The petition of the husband, Paul Peterson, for revocation was filed about three months after the will was admitted to probate. In February 1965 the executor asked Peterson's attorneys to give him a settlement figure. They offered to settle for one-half of the estate. Peterson's counsel stated that it was their opinion that the estate exceeded $200,000. The offer was rejected. Depositions were taken. There were extended negotiations. Peterson's attorneys offered to dismiss the contest for $5,000. This was accepted by the Foundation but the Foundation agreed to make the payment only from its share of the estate.

There are several elements of proof which reasonably could justify the judge's conclusion that the attorneys for the Foundation and for the executor knew of the mistake of the husband and of his counsel, and knew that in signing the agreement the husband and his counsel thought they were merely settling the will contest and transferring to the Foundation no more than any rights which Peterson had as legatee under a former will or wills or as heir in case such wills were invalid. Some of these elements are to be found in the circumstances of the negotiations and some in the agreement itself.

Elements of proof to be found in the circumstances of the negotiations are:

1. The negotiations on behalf of the Foundation were carried on by the attorney for the executor. It is ordinarily the duty of the executor to defend the will against contest. (Estate of Dunton, 15 Cal.App.2d 729, 731, 60 P.2d 159.) But in a proceeding to establish a right under section 41 of the Probate Code, the executor has no interest and should not participate actively. (Estate of Friedman, 176 Cal. 226, 228—229, 168 P. 21.) The active participation of the executor's attorney could reasonably be inferred by the trial court to have colored the negotiations as being the business of settling the will contest and its incidents only. Although the settlement had to be made by the Foundation and although the husband's proposals were referred to the Foundation, the attorneys for the Foundation were at all times insulated from direct contact with counsel for the husband.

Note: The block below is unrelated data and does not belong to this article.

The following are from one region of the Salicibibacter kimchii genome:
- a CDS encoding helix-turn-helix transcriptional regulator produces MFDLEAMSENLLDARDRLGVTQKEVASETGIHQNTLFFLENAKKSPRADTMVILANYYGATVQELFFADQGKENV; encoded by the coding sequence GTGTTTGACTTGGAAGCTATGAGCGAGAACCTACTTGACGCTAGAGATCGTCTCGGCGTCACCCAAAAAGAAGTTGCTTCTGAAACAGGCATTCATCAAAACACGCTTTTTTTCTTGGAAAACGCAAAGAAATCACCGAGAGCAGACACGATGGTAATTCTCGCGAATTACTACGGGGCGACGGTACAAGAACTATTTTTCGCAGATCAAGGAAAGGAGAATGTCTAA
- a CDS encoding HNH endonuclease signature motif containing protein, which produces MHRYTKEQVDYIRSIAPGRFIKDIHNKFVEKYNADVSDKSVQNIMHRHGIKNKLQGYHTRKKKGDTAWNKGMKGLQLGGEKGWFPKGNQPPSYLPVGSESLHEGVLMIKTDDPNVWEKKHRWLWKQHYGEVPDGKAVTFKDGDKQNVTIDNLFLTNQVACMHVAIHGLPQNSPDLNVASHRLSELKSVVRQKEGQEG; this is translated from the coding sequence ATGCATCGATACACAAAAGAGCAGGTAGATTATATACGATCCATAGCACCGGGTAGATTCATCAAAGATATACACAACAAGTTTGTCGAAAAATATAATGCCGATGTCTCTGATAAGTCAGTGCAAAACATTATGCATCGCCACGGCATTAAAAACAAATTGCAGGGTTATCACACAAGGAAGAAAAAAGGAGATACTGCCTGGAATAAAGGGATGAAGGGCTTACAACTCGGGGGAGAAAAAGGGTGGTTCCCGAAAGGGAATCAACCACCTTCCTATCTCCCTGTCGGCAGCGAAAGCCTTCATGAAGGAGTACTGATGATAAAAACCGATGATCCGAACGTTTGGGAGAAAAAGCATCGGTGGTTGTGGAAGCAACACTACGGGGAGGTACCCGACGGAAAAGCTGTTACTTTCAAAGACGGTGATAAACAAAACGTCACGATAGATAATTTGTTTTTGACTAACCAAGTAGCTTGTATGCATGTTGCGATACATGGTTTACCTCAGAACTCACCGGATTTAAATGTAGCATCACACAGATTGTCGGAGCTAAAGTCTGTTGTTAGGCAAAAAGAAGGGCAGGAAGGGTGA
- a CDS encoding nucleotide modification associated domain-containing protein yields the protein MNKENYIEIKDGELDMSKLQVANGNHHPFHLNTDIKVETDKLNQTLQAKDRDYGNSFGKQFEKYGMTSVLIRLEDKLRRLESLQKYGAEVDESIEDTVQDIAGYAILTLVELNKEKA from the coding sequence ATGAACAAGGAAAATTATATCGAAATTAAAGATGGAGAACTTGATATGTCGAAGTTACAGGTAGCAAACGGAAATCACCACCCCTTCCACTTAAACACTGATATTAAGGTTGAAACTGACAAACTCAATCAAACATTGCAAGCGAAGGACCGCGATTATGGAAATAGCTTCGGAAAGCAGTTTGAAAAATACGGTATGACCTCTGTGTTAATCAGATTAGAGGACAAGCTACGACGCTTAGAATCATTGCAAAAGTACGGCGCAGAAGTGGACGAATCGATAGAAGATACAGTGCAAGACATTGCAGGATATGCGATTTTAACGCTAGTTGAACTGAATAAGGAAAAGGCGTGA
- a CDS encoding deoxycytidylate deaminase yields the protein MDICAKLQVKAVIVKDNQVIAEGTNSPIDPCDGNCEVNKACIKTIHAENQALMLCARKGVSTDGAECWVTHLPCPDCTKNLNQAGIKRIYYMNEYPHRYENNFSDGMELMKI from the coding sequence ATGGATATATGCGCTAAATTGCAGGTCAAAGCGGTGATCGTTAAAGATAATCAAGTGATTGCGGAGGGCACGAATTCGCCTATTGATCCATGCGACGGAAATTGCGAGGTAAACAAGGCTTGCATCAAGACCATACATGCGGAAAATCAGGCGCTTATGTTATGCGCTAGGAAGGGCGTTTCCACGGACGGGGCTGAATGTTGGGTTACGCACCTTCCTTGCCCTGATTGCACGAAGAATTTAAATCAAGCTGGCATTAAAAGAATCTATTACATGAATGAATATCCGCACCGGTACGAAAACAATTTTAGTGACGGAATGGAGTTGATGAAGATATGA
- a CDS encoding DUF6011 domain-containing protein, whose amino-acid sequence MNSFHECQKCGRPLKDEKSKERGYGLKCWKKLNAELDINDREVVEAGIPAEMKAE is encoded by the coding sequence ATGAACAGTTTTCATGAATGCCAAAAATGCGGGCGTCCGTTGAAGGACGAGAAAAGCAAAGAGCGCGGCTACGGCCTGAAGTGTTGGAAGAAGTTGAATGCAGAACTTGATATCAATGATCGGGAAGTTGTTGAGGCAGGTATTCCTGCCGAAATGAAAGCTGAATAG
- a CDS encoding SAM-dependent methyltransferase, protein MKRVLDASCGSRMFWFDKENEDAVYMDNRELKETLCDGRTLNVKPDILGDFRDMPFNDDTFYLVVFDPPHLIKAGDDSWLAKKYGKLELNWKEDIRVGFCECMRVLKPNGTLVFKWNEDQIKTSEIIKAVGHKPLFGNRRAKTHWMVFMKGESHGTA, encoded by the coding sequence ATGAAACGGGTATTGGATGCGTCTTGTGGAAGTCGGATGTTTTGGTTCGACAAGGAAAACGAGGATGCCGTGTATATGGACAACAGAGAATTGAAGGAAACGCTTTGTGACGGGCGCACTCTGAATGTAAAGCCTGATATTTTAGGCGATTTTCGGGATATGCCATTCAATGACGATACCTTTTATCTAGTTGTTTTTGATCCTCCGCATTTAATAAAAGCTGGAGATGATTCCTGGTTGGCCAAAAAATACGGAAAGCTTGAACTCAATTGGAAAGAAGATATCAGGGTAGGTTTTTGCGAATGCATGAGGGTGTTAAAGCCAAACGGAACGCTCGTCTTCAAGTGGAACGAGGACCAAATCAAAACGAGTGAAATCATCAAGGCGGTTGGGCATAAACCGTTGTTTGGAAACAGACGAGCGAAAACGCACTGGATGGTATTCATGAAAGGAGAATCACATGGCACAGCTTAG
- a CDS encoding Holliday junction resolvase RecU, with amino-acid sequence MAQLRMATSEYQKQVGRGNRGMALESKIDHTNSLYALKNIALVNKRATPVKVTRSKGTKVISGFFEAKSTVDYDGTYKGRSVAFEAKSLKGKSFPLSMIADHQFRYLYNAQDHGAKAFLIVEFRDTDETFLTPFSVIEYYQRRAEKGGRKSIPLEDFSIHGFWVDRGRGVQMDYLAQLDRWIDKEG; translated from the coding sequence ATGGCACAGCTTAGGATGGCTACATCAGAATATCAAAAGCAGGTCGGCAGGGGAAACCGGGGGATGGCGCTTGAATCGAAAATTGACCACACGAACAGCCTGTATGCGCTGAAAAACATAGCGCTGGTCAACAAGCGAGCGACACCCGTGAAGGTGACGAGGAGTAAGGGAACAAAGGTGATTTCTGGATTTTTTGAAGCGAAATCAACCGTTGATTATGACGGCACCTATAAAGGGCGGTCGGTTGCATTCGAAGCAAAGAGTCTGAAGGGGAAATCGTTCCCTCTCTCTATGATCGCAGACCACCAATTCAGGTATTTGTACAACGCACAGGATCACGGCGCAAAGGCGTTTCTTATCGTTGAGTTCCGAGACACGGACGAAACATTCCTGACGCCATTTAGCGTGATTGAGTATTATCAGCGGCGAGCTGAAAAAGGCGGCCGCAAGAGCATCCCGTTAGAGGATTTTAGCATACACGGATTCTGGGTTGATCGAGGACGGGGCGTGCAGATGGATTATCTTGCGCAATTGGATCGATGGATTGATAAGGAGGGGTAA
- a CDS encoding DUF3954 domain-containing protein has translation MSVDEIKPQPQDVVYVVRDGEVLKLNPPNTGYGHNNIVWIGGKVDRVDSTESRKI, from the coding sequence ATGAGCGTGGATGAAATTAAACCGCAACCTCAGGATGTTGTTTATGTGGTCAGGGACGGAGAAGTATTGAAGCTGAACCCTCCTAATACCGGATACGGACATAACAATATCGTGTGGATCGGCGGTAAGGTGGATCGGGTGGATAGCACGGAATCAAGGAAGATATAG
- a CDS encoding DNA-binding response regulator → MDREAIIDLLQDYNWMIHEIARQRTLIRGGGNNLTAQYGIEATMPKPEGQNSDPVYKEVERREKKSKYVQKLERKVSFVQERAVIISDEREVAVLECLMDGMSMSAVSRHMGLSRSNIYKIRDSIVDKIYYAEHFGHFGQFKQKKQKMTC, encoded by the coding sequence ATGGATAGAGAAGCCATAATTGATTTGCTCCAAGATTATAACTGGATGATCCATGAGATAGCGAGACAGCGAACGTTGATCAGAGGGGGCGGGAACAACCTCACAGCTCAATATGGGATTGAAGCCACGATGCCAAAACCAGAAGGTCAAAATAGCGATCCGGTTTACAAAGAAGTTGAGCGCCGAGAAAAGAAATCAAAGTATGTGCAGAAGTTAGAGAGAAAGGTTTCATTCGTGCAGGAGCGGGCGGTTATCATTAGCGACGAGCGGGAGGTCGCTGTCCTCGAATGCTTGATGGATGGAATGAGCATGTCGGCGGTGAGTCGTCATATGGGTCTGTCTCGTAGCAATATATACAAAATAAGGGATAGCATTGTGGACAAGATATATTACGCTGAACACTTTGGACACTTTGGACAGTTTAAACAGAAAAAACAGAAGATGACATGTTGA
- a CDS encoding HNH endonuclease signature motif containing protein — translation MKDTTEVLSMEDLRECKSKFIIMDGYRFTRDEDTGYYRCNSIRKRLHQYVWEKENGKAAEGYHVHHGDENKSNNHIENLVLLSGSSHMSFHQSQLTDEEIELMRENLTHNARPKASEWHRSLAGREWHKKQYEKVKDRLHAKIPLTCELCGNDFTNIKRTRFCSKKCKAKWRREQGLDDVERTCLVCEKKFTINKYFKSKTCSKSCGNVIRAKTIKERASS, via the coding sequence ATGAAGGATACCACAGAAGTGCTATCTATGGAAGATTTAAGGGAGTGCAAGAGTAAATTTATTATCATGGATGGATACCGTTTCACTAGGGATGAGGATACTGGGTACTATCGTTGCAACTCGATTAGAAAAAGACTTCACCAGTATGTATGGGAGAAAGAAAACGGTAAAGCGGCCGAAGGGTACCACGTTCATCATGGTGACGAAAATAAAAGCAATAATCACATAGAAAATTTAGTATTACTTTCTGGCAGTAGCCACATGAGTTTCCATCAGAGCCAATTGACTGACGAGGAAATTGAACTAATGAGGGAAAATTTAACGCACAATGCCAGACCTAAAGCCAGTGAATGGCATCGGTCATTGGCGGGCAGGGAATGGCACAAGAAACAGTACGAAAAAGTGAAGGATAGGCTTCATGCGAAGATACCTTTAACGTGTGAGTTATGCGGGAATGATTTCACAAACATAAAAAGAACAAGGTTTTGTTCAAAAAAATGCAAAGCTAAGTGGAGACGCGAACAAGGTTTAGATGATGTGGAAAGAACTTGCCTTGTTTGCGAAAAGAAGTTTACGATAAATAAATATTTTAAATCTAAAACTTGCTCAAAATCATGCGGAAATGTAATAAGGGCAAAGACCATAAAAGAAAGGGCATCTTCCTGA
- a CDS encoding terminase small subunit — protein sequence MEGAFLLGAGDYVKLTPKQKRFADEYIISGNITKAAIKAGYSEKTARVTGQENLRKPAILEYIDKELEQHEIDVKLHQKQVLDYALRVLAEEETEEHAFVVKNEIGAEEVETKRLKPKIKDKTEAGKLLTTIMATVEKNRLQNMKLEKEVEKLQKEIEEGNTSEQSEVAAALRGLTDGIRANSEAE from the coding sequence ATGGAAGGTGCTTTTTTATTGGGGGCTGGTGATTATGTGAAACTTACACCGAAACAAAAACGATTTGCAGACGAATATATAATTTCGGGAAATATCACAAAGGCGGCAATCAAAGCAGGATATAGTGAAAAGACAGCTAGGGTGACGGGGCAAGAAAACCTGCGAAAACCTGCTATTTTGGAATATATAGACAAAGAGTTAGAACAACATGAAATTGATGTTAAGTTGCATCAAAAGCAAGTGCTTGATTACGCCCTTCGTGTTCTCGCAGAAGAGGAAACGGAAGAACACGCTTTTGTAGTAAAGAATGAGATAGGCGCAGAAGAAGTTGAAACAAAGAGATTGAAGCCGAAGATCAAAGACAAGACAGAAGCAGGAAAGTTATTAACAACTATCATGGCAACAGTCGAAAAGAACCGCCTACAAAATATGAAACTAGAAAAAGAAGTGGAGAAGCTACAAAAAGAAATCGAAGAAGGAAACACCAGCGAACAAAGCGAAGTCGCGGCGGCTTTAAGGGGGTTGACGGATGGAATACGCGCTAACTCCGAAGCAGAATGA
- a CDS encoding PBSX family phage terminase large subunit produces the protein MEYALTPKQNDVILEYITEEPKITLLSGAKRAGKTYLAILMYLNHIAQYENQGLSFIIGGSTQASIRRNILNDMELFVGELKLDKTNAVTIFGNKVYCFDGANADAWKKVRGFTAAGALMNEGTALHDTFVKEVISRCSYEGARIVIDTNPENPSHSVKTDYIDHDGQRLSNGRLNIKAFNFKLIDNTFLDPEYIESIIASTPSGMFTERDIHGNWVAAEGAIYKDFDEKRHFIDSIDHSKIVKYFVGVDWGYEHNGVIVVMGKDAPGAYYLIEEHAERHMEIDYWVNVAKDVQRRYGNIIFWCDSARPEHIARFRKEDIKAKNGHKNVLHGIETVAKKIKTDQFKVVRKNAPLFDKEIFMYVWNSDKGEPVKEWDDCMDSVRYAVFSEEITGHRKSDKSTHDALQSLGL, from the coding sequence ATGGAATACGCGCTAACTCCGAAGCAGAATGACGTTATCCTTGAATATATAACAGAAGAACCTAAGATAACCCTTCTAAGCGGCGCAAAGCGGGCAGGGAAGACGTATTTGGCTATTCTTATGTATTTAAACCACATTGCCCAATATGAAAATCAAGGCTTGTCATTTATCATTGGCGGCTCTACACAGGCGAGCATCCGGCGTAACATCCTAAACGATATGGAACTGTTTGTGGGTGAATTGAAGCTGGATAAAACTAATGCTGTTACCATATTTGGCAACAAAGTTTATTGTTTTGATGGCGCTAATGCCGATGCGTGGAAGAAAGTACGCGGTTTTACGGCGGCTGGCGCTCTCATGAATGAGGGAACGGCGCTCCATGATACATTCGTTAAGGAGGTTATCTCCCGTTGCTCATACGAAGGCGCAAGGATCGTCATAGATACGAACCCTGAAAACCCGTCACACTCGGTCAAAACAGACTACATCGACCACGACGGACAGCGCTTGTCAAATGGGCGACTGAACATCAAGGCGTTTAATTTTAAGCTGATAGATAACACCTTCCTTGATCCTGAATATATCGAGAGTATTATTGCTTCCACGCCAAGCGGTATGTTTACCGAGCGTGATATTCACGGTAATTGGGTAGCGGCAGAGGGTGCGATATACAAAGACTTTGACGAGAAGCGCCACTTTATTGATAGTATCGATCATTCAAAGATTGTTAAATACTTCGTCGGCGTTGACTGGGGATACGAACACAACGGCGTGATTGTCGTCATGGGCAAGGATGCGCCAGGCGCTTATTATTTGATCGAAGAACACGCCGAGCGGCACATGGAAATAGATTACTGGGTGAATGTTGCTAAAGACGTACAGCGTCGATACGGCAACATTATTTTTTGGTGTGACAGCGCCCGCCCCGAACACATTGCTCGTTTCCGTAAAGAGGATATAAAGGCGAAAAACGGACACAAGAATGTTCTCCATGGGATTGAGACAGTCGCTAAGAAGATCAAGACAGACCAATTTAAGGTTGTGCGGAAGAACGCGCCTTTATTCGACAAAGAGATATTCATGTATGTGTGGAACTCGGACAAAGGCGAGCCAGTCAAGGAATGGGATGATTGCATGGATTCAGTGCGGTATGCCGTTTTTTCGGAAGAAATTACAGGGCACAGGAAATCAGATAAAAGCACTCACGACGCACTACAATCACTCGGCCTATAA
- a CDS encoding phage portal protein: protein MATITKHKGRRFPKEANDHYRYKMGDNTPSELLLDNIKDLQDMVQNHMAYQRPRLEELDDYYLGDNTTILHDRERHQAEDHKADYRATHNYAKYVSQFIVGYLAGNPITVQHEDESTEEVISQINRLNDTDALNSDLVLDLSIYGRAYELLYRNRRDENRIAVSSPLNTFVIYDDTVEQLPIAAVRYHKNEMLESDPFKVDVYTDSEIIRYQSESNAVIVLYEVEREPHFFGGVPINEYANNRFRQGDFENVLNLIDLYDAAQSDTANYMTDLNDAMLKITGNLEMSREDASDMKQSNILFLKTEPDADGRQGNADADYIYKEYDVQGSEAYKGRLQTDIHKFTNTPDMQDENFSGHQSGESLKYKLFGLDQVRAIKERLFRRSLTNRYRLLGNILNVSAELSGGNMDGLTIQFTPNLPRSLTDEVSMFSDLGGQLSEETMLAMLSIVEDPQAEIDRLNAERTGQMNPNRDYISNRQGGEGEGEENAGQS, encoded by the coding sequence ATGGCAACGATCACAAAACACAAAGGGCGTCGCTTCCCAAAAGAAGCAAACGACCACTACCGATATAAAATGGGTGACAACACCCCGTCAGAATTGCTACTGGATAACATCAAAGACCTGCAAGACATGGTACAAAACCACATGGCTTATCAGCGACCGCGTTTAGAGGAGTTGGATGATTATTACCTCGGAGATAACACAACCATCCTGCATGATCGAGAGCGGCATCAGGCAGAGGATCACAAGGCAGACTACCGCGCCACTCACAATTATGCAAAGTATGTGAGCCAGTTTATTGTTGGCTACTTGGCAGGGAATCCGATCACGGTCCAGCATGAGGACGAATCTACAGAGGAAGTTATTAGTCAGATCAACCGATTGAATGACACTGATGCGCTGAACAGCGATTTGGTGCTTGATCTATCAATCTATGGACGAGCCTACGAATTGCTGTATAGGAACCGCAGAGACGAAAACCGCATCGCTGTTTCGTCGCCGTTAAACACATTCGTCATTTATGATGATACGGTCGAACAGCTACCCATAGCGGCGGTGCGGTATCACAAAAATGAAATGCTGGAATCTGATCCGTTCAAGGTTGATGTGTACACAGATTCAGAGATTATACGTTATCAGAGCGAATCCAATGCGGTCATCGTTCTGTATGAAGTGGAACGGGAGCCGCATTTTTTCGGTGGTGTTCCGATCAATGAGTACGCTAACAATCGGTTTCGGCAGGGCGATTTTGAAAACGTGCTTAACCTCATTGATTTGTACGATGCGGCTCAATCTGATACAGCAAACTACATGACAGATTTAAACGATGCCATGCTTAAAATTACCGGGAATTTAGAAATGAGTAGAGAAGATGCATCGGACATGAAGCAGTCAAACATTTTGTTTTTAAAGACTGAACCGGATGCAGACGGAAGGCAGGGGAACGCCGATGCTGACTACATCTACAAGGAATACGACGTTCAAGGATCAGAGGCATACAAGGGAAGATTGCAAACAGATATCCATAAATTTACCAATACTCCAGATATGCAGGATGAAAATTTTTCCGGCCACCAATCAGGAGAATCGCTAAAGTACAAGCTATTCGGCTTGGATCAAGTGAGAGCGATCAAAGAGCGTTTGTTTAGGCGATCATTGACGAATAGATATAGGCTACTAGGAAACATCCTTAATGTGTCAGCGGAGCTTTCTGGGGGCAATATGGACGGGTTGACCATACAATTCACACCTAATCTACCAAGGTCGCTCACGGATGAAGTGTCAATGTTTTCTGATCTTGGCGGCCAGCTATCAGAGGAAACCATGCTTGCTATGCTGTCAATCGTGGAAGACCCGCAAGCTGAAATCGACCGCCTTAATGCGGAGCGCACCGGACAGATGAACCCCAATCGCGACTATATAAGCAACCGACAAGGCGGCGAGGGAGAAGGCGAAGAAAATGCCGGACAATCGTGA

2. Following commencement of the will contest the husband made a very large demand, for one-half of the estate. After depositions had been taken and hospital records examined, the demand was dropped to $5,000, about one-twentieth of the estate. It is hard to believe, and the trial judge evidently did not believe, that those who were negotiating on behalf of the Foundation did not know that the husband and his counsel had overlooked section 41. The husband could have had two-thirds of the residuum of the estate, or about $60,000, under the facts as known at that time (Mrs. Wilber's existence was not then known) simply by filing a challenge under section 41.

Why should he be negotiating to get one-twelfth of that which might readily have been his? Why should he reduce his demand drastically following depositions related to the will contest? The attorney for the executor had answers to these questions, but the trial judge was at liberty to find them unsatisfactory They were: (a) That perhaps there was a cloud on the marriage; but the reference to the cloud was itself nebulous, particularly in view of the fact that the attorney for the executor had been engaged in the divorce action. (b) That Peterson had said at some time (when, and where, and under what circumstances, do not appear) that he wanted no part of the estate; but the fact that the will contest had been filed and the large demand had been made would seem to negate whatever statement it was that the husband had made. (c) That there might have been various reasons known to the husband's counsel for not filing a demand under section 41; but the conclusion to be made from this later indefinite statement was for the trial judge to make. Whether appellant knew of respondent's mistake was not susceptible of direct proof. (See Baines v. Zuieback, 84 Cal.App.2d 483, 490, 191 P.2d 67.)

3. There was testimony by one of the lawyers for the Foundation that when its chief counsel learned of the notice of rescission by the husband and his counsel, he said, ‘Well, I guess they just saw Probate Code 41.’ Although this does not necessarily show that the chief counsel knew at an earlier date of the other parties' oversight, it would not be unreasonable for the trial judge to infer that the statement supports the other elements of proof.